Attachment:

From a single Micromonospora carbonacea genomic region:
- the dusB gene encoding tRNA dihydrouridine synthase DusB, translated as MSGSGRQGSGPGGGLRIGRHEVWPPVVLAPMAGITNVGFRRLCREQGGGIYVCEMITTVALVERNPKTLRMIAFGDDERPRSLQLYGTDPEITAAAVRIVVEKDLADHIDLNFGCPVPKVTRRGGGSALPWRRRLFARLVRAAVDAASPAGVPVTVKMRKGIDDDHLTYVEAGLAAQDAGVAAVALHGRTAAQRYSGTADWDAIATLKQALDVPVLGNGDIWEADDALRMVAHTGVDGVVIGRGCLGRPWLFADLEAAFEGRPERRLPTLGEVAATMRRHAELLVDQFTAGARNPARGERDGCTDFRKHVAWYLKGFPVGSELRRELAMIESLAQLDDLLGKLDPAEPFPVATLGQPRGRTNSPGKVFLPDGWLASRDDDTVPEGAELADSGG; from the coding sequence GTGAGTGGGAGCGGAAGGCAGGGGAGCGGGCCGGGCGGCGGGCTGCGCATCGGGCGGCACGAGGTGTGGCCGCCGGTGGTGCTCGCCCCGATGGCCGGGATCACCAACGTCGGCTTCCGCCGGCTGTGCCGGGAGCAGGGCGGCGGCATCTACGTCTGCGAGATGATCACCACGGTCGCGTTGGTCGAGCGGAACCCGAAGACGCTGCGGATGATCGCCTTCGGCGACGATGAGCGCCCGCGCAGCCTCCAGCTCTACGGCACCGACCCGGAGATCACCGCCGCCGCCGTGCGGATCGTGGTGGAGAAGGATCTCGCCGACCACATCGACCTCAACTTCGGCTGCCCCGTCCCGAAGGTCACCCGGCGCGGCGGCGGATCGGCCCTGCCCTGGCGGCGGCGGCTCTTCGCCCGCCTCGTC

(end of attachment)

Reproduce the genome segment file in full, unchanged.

From a single Micromonospora carbonacea genomic region:
- the dusB gene encoding tRNA dihydrouridine synthase DusB, translated as MSGSGRQGSGPGGGLRIGRHEVWPPVVLAPMAGITNVGFRRLCREQGGGIYVCEMITTVALVERNPKTLRMIAFGDDERPRSLQLYGTDPEITAAAVRIVVEKDLADHIDLNFGCPVPKVTRRGGGSALPWRRRLFARLVRAAVDAASPAGVPVTVKMRKGIDDDHLTYVEAGLAAQDAGVAAVALHGRTAAQRYSGTADWDAIATLKQALDVPVLGNGDIWEADDALRMVAHTGVDGVVIGRGCLGRPWLFADLEAAFEGRPERRLPTLGEVAATMRRHAELLVDQFTAGARNPARGERDGCTDFRKHVAWYLKGFPVGSELRRELAMIESLAQLDDLLGKLDPAEPFPVATLGQPRGRTNSPGKVFLPDGWLASRDDDTVPEGAELADSGG; from the coding sequence GTGAGTGGGAGCGGAAGGCAGGGGAGCGGGCCGGGCGGCGGGCTGCGCATCGGGCGGCACGAGGTGTGGCCGCCGGTGGTGCTCGCCCCGATGGCCGGGATCACCAACGTCGGCTTCCGCCGGCTGTGCCGGGAGCAGGGCGGCGGCATCTACGTCTGCGAGATGATCACCACGGTCGCGTTGGTCGAGCGGAACCCGAAGACGCTGCGGATGATCGCCTTCGGCGACGATGAGCGCCCGCGCAGCCTCCAGCTCTACGGCACCGACCCGGAGATCACCGCCGCCGCCGTGCGGATCGTGGTGGAGAAGGATCTCGCCGACCACATCGACCTCAACTTCGGCTGCCCCGTCCCGAAGGTCACCCGGCGCGGCGGCGGATCGGCCCTGCCCTGGCGGCGGCGGCTCTTCGCCCGCCTCGTC